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June 16, 1993

Declining Serum Total Cholesterol Levels Among US AdultsThe National Health and Nutrition Examination Surveys

Author Affiliations

From the Division of Health Examination Statistics, National Center for Health Statistics, Centers for Disease Control and Prevention, Hyattsville, Md (Mr Johnson, Drs Sempos and Briefel, and Mss Carroll and Burt); National Heart, Lung, and Blood Institute, National Institutes of Health, Bethesda, Md (Drs Rifkind, Gordon, Lippel, and Cleeman, and Ms Brown); and The Johns Hopkins Hospital, The Children's Medical and Surgical Center, Baltimore, Md (Dr Bachorik).

JAMA. 1993;269(23):3002-3008. doi:10.1001/jama.1993.03500230084034

Objective.  —To examine the secular trend in serum total cholesterol levels of the US adult population.

Design.  —Nationally representative cross-sectional surveys with both an inperson interview and a medical examination that included the measurement of blood lipid levels.

Setting/Participants.  —Between 6000 and 13000 adults aged 20 through 74 years examined in each of four separate national surveys during 1960 through 1962, 1971 through 1974, 1976 through 1980, and 1988 through 1991.

Results.  —Mean serum total cholesterol levels in US adults aged 20 through 74 years have consistently declined over the time period 1960 through 1991. More than half of the decline occurred during the time period 1976 through 1991. This decline occurred across the entire distribution of serum cholesterol levels and in all age-sex groups. High-density lipoprotein cholesterol and very low-density lipoprotein cholesterol levels have not changed, suggesting that the decline in total cholesterol levels is due to a decline in low-density lipoprotein cholesterol levels.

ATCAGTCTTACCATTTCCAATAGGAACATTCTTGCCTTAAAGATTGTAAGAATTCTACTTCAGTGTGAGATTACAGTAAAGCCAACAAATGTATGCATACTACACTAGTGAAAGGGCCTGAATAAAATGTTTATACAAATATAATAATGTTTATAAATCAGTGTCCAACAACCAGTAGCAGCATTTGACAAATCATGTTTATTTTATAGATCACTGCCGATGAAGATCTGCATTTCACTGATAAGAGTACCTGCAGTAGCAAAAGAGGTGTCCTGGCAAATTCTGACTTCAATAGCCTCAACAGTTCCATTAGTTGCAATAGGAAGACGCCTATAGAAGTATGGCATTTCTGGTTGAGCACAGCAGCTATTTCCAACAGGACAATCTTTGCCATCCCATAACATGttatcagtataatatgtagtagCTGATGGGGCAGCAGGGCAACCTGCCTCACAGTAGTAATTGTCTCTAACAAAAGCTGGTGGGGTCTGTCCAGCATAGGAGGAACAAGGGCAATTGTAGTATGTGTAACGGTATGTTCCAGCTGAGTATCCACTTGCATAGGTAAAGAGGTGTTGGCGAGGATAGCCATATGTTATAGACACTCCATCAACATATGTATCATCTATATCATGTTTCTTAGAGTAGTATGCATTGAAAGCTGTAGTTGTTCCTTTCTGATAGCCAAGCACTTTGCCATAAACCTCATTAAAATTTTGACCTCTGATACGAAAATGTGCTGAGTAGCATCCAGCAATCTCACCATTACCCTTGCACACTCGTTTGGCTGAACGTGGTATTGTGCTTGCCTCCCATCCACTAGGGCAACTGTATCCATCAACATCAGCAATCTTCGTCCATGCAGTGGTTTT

Conclusions.  —These results document a continuing and substantial decline in serum cholesterol levels among US adults. They suggest that public health programs, designed to reduce cholesterol levels, are proving successful. The observed downward trend in serum cholesterol levels has coincided with a continuing decline in coronary heart disease mortality. These observations suggest that the Healthy People 2000 goal of reducing the mean serum cholesterol level of US adults to no more than 200 mg/dL (5.17 mmol/L) is attainable.(JAMA. 1993;269:3002-3008)